Paving the Way
The box lay open and the immigration officer pulled out a bag from which wafted the smell of spices- tiny plastic bags held cardamom pods, cloves, and nutmegs. “Did you know that cloves are not allowed?”- he looked at the embarrassed woman as he tossed it into the bin. Her face fell as she waited for the verdict to come down on the black halwa, the banana chips, and the murukku, lovingly packed by her family back in India. When the chips were unceremoniously dumped, her face fell further. Made from fresh bananas and fried in oil crushed from the coconuts from her land, the officer could not have known that he had just tossed out a bit more of the loving packed into those yellow crunchy discs.
Zippers pulled and the VIP suitcases relocked, the young couple steps out to be greeted by the sunny skies of Perth. As their waiting relatives drive them on the well-laid roads, they look out of the car window in wonder. Not a pot-hole insight. No rubbish litter the sides. And where are all the people? They silently take in the sights – neat industrial buildings from which the souls seem to have been sucked out, petrol stations with car washes, hamburger joints encased in glass- houses … Why did the trees look so grey as they stand watching the sparsely occupied cars go by?
They are ready to start a new life and call Australia home. The immersion is quick though not painless. Their professional qualifications find them jobs almost always a step down. A price they reluctantly pay for having moved countries. Migration, a story of mankind starting with the mitochondrial Eve. Some looking for a safer haven, some for greener pastures and others driven by curiosity and a sense of adventure. Whatever the reason, the new comers almost always enrich the soils they touch.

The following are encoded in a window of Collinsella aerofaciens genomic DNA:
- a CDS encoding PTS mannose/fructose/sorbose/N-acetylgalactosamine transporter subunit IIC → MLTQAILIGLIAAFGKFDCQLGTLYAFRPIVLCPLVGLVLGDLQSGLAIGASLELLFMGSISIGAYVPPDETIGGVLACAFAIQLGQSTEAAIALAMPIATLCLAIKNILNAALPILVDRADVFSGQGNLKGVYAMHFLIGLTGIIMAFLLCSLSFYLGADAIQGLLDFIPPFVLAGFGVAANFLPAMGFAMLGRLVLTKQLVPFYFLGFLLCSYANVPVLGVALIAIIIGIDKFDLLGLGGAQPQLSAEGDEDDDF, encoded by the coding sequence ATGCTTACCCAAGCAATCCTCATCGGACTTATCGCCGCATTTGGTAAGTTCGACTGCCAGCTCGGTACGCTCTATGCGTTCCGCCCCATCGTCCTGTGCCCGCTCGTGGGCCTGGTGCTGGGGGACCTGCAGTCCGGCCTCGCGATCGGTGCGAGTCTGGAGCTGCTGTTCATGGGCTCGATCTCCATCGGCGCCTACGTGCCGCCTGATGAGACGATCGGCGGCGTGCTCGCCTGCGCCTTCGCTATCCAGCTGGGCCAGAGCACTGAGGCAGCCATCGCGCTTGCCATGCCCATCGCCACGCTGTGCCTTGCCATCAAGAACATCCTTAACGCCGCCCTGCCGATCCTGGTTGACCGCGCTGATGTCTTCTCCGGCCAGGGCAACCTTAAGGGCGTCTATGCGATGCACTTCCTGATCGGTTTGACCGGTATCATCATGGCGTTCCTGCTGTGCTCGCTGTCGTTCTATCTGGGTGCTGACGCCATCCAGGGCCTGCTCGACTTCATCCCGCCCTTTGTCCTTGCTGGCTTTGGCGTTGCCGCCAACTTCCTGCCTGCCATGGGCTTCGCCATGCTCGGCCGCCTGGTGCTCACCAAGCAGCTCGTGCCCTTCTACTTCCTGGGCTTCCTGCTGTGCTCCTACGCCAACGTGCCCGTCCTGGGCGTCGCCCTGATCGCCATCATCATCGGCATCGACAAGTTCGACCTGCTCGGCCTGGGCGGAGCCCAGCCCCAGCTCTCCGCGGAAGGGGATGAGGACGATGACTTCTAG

The Indian diaspora is a vibrant one bringing with them the tangible and the elusive flavours of their land . Well educated and multilingual they filter into jobs. Accents are mocked, hard work is appreciated though not always rewarded. Sometimes alienated, sometimes rewarded, sometimes included, sometimes set apart, they return to their homes and families every evening to replenish their bodies and spirits.
Before too long the young couple welcome into their nest the first generation of Indian Australians. They imbue their children with the formula they have worked out for success. A sound education. The parents work hard by day, drive their children to attend dance classes, music and sports on weekends, shepherd them to temples and churches, cook them flavoursome food and tell them stories about their homeland.
Giving the children roots, they struggle to lend them wings. But the fledglings soar. They grow in confidence and embrace opportunities with abandon. No accents hold them back and no openings are denied. The safety net of their parents and their carefully garnered bank balance offer chances the immigrant parents have not enjoyed.
So, the lucky generation finds their Australian dream as their parents watch with pride. The parents smile, knowing they have seeded and fertilised this harsh soil with a unique brand of Australianness- a more hospitable terrain where equity can be commanded and talent can flourish.